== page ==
I found several dried yucca flower stalks that showed evidence of birds pecking into them for insects. I broke them off close to the base, then broke them open to look for grubs, hoping for beetle larvae and already wondering if these were host-plant-specific beetles brought into the area with these yuccas, if they came later, or were they of a species that was already here and took a liking to yucca stalks?
I guess I was a little disappointed to find what appear to me to be hymenopteran larvae, although the same set of questions could certainly be raised about them. They appeared to be pupating -- or getting ready to pupate -- inside their little brown sacs. I associate these sacs with hymenopterans, having had some wood wasps emerge from some in my early days of collecting and rearing larvae. Also, their lime-green hue makes me think they are hymenopterans rather than beetles. I've found other colorful wasp larvae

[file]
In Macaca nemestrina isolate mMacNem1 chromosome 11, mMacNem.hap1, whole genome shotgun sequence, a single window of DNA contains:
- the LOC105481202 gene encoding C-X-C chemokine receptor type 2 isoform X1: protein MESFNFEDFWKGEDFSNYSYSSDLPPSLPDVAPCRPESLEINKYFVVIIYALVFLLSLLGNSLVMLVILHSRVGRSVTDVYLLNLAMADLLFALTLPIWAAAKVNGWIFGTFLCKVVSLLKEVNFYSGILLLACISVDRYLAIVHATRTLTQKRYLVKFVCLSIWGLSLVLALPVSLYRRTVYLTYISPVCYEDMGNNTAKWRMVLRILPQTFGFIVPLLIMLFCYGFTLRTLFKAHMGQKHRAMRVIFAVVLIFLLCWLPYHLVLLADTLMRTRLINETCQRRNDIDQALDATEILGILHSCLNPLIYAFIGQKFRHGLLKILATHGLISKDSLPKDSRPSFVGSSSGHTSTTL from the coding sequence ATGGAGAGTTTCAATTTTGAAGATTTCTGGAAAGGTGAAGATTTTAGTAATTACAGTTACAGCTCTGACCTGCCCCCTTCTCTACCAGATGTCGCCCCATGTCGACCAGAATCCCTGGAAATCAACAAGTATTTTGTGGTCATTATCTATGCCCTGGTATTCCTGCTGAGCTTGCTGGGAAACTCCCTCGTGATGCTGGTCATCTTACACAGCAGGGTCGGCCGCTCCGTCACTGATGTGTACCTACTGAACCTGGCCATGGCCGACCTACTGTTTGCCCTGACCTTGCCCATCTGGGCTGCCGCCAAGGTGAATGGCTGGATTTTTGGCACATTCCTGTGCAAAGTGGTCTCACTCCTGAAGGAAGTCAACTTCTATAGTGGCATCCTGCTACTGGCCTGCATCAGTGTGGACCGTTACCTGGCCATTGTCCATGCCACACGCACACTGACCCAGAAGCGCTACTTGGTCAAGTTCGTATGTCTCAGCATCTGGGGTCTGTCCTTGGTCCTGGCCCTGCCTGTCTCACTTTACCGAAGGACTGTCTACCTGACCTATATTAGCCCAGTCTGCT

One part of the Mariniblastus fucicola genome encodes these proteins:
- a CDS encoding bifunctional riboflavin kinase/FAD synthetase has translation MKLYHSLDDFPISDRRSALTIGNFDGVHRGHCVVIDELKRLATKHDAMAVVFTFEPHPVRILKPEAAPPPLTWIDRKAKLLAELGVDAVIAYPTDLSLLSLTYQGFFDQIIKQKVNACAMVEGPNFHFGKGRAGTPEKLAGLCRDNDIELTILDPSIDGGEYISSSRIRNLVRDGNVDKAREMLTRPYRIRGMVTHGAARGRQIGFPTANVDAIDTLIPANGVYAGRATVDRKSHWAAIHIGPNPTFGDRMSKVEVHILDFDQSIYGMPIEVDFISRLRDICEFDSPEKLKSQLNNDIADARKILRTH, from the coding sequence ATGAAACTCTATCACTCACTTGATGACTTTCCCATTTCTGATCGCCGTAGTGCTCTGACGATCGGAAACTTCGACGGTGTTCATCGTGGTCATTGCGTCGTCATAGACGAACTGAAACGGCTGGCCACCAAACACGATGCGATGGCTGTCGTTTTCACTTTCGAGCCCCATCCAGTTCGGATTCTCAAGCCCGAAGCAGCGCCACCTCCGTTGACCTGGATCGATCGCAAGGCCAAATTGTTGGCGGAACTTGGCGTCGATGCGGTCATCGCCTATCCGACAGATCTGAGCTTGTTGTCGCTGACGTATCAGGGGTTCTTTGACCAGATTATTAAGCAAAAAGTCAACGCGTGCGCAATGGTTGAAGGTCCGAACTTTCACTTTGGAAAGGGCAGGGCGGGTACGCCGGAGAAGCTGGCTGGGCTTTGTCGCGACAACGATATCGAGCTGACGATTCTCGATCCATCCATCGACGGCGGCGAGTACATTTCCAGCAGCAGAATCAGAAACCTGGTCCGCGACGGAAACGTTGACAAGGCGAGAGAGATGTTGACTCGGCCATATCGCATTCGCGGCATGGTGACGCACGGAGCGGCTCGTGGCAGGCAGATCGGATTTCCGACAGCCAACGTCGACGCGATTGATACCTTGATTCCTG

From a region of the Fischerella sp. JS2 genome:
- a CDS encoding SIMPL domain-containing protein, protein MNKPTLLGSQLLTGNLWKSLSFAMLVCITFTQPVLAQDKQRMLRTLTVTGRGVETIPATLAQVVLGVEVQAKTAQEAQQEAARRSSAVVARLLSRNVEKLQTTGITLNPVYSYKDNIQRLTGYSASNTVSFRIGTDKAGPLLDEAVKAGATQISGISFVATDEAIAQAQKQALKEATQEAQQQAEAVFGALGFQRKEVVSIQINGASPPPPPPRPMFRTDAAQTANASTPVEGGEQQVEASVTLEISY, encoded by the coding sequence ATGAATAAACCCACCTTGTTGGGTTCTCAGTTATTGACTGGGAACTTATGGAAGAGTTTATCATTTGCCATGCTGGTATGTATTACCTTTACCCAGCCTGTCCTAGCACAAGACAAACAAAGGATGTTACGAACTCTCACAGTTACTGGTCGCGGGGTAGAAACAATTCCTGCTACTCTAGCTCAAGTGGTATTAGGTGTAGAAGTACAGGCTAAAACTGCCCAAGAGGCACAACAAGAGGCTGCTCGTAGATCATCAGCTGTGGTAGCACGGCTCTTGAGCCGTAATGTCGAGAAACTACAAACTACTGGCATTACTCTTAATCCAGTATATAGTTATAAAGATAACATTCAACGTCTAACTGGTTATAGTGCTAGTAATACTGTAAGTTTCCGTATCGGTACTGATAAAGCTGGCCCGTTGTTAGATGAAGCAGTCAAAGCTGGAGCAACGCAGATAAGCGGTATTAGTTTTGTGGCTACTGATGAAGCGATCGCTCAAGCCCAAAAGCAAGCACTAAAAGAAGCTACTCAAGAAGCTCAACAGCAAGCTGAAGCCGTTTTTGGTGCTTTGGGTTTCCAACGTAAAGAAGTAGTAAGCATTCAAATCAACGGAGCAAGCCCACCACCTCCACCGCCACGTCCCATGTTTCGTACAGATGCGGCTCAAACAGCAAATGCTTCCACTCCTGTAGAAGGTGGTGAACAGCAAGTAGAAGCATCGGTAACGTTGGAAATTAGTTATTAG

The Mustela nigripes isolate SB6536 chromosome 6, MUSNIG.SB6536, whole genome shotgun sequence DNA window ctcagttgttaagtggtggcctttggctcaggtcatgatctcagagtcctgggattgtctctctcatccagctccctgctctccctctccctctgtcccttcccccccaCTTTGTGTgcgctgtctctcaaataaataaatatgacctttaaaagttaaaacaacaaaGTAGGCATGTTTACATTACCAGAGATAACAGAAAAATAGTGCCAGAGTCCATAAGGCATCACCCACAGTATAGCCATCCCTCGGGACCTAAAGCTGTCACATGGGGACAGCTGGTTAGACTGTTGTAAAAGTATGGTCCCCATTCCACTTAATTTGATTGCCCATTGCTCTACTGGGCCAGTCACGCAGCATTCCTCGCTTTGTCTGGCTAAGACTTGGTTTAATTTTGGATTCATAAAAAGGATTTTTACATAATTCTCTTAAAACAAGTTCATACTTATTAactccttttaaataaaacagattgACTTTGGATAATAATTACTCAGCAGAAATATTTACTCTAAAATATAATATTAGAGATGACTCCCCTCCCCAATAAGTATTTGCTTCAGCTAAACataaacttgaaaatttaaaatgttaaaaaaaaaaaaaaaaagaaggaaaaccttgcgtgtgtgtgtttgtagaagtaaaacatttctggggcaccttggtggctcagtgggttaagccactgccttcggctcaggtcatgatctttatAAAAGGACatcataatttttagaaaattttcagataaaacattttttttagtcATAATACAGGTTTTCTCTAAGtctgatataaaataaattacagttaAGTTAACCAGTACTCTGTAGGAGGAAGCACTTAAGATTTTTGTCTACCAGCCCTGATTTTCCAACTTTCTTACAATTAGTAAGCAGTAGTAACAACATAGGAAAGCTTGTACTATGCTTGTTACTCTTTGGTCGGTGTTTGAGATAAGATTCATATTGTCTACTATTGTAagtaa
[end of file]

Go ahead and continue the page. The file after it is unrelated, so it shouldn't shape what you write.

that pupated and emerged, but colorful beetle larvae are not all that common.
I saved a few stalk sections that might or might not contain more grubs. Those I extricated for photos became live food for various adult beetles. I doubted they would have survived. On trying to completely remove a grub for a photo I found that their skin is attached to their sacs.